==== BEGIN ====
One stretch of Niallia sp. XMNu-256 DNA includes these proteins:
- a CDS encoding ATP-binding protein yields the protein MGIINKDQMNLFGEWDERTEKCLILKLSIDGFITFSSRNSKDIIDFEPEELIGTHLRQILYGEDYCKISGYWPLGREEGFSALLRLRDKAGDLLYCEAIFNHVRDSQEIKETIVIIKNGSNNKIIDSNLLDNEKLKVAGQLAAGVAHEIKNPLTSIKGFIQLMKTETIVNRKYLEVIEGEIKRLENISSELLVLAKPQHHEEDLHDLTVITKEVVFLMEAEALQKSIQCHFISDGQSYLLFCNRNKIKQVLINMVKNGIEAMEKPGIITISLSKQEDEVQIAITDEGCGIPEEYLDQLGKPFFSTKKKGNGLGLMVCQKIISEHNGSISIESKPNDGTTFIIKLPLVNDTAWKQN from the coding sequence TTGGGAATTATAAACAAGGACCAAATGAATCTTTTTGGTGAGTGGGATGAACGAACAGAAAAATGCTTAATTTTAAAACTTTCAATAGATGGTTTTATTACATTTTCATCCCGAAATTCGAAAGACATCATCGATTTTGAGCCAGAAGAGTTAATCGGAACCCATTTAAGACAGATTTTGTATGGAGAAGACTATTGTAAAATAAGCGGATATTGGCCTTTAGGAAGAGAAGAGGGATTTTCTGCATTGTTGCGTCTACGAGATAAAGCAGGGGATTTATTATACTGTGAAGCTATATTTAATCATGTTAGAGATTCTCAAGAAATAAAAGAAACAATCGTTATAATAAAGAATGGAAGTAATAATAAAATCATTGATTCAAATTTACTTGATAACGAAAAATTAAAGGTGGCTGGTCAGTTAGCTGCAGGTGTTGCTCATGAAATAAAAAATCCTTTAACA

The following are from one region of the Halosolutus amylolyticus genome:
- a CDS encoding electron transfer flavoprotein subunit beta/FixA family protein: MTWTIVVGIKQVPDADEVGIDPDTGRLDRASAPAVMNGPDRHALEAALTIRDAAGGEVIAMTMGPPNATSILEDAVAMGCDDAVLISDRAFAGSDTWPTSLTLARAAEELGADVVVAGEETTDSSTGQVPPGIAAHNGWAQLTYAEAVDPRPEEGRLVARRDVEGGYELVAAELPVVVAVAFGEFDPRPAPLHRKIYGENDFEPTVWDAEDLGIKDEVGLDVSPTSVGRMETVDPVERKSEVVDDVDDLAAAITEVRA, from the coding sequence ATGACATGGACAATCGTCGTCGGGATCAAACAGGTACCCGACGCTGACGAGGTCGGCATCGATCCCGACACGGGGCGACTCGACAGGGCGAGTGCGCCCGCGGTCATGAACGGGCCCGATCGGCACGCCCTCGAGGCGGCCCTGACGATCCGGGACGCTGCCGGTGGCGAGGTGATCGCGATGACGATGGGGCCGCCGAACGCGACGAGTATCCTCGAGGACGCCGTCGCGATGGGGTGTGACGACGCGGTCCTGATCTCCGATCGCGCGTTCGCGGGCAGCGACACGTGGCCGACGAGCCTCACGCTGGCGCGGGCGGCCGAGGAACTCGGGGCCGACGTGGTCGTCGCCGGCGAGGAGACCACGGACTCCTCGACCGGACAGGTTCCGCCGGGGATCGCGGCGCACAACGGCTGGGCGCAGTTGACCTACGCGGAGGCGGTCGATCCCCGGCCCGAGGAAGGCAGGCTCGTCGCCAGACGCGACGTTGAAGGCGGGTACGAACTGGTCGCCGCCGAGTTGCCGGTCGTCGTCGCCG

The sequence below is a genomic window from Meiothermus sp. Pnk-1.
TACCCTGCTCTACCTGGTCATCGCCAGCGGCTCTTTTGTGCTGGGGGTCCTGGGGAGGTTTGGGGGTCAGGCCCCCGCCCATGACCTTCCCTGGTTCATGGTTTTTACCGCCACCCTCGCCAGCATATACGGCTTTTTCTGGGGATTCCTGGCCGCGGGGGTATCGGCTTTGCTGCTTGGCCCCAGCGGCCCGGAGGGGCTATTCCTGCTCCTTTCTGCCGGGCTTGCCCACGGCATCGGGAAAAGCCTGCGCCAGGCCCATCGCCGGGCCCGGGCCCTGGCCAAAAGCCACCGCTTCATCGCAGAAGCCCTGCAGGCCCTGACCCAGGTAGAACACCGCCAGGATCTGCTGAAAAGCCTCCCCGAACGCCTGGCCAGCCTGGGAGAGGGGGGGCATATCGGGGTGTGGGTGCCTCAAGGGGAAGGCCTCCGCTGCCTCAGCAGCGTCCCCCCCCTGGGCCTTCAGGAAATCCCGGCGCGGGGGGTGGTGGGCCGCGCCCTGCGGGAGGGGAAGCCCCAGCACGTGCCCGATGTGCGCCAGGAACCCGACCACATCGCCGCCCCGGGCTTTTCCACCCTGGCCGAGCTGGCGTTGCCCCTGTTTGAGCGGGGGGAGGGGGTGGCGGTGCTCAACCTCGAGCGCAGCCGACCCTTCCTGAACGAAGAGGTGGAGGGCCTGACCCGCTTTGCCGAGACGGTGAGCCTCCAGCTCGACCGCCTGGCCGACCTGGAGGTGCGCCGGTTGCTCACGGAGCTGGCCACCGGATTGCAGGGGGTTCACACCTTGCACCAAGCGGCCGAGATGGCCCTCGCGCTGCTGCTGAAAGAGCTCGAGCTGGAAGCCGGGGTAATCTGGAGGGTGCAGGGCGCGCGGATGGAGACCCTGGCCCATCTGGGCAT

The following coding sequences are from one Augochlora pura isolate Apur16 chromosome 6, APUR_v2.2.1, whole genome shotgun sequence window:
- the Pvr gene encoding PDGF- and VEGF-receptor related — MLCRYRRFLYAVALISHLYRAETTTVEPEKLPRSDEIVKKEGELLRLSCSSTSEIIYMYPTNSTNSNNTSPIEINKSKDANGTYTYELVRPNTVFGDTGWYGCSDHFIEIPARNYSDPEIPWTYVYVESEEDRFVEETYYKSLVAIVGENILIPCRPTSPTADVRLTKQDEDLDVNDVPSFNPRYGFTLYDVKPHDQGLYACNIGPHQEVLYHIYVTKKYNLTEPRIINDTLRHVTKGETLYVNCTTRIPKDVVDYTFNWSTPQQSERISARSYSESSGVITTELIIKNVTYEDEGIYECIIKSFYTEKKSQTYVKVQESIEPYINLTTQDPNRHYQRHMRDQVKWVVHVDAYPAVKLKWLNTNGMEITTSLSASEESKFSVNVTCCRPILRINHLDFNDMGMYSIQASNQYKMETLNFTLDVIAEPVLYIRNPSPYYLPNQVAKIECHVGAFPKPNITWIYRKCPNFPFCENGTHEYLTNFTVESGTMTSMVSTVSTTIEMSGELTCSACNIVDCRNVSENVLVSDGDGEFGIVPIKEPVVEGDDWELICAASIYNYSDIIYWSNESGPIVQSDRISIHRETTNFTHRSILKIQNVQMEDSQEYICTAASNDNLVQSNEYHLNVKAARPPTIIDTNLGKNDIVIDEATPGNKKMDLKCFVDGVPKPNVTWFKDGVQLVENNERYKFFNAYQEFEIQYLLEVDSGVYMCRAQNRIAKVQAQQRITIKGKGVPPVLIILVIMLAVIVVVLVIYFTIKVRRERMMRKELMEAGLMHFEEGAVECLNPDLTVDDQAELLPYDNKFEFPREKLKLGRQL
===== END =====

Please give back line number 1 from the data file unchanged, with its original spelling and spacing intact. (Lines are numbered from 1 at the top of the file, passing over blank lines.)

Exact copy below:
One stretch of Niallia sp. XMNu-256 DNA includes these proteins: